Happy belated Valentine's Day to all of my wonderful readers!
I hope that you were able to celebrate the feast day of a randomly-chosen third-century saint with as much chocolate, hugs, and stuffed animals as your hearts desired. I got plenty of chocolate, and I don't need any $1 plush bears from Dollar General, but I could use a hug from my sister. Typically, I only get hugs from her under three circumstances: if she wants something from me, if she misses me (for example, when I come home from summer camp), and if I chase her around the house long enough to catch up to her and forcibly obtain one.
Other than that, I spent most of my day at church trying to learn a fancy part on the piano that I ended up performing with more mistakes than a seven-year-old's rendition of Beethoven's "Fur Elise." But I'm guessing that no one in the audience noticed. Hopefully.
At any rate, somewhere between the eating of chocolate and practicing of piano parts and my wondering if I should get my sister a box of chocolates or one big caramel-filled chocolate heart, I started thinking about this strange holiday.
Back in the day, people were more apt to celebrate the feast days of Catholic saints than they are today. And there are quite a few saints. To date, there are over ten thousand canonized saints. Things were more simplified in the Middle Ages. There was no such thing as canonization until the turn of the millennium. Local saints were celebrated at a particular place, such as Saint Winnifred's following at her hometown of Gwytherin, Wales. Basically, the only qualification for being a 'saint' was living a particularly holy life, performing extraordinary miracles, and/or being martyred. Most female saints died as virgins, although a few of them were noted for raising their children in the fear of the Lord.
Saint Valentine lived in the 200s AD in Italy. He wasn't a very popular saint, although churches worldwide claim to house his relics. Everyone was too busy preparing for the season of Lent to pay much attention to him. One of the only reasons we might celebrate St. Valentine's Day is a pagan Roman celebration celebrated in mid-February that was aimed to make women fertile. This festival was Christianized because...well, why not?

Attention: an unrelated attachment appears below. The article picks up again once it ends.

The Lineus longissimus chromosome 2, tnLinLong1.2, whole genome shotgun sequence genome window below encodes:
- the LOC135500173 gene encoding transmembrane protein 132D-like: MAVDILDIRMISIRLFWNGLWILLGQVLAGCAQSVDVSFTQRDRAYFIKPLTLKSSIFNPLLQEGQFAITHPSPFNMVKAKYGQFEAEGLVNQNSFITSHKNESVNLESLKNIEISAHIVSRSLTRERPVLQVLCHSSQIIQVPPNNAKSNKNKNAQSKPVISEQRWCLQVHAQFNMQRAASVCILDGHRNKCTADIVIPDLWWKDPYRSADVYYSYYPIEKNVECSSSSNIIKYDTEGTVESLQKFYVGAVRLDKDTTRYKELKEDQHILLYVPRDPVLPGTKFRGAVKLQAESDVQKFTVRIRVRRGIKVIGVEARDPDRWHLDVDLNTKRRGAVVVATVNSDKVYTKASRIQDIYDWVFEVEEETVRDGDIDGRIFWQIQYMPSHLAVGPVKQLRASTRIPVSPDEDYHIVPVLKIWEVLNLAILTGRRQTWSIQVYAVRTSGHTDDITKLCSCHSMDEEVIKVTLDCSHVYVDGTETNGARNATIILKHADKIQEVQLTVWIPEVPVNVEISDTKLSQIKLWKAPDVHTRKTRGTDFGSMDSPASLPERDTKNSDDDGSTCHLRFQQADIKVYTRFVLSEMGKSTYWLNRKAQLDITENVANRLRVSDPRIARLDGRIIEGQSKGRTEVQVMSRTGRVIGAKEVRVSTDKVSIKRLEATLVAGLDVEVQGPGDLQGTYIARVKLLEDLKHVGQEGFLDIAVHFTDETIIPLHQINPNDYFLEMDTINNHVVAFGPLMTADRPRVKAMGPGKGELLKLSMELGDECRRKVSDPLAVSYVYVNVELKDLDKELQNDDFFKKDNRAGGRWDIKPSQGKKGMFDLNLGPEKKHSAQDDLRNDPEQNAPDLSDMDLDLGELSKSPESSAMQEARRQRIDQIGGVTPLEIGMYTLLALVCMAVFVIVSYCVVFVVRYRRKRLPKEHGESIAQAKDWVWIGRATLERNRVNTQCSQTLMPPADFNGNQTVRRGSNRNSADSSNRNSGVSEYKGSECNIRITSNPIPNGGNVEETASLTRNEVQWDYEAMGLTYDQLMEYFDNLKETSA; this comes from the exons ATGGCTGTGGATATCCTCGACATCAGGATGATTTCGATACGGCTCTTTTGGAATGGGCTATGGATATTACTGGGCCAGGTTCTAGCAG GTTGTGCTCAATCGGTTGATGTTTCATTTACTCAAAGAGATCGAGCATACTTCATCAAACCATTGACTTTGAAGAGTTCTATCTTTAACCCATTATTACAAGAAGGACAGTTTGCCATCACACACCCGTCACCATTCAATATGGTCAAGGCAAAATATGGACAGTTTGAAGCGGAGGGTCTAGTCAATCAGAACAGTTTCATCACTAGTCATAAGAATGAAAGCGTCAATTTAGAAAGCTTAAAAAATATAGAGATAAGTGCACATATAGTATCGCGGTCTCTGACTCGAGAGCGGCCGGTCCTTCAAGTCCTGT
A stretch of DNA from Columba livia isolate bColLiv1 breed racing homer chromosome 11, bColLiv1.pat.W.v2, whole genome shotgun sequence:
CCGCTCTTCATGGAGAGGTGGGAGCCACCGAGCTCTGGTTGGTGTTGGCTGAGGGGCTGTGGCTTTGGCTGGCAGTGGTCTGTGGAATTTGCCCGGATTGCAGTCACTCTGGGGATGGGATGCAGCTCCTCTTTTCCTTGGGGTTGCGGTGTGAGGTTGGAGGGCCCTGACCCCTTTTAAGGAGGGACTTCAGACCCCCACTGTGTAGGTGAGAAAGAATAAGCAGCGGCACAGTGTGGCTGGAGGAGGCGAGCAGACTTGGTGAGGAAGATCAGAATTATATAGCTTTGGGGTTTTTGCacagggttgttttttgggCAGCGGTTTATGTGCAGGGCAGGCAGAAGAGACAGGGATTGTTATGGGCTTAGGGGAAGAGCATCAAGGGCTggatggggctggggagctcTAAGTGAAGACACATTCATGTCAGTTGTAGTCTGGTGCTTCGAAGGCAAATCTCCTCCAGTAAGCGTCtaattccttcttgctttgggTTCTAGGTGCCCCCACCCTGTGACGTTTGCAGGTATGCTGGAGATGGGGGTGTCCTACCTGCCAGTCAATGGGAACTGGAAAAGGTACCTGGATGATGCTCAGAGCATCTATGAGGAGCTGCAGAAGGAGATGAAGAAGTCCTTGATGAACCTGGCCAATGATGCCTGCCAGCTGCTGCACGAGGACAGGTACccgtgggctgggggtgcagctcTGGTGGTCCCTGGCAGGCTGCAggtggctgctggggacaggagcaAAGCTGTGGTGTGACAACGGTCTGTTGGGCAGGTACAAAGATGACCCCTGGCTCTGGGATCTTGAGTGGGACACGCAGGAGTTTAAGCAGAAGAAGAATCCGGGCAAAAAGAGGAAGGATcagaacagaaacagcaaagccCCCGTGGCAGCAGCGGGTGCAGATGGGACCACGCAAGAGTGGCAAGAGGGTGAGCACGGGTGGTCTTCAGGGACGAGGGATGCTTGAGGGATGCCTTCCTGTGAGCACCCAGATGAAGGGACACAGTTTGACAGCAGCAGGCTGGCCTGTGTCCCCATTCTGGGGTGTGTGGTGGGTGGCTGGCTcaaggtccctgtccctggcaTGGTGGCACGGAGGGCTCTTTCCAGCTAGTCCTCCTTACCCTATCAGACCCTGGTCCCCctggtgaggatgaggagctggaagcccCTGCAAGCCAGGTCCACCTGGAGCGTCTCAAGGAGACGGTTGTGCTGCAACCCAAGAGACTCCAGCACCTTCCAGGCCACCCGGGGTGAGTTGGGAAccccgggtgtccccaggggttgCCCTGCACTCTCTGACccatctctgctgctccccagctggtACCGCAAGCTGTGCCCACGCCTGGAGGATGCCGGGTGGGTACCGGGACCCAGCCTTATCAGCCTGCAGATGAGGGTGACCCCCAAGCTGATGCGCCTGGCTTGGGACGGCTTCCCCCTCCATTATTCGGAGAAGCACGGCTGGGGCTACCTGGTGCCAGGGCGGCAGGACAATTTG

Valentine's Day picked up speed as time went on. By the Victorian Era, people made and bought elaborate valentines like the one above--not at all like the ones we buy in $2 packs of two dozen. Today, people spend billions of dollars on things to show their significant others how much they love them. I don't have anything against any of that, especially the sugar. This is the one time of year I get Little Debbie cakes. I just think we should try to show people how much we love them every day, instead of just on the day that celebrates the life and death of an obscure saint.
What did you do for Valentine's Day? What did you get? And do you have a hard time getting hugs from your siblings? I'd love to know in the comments below! God bless you, dear readers, and don't forget to like us on Facebook!
M. J. Piazza is a Jesus-loving, dog-walking country girl who just so happens to write books.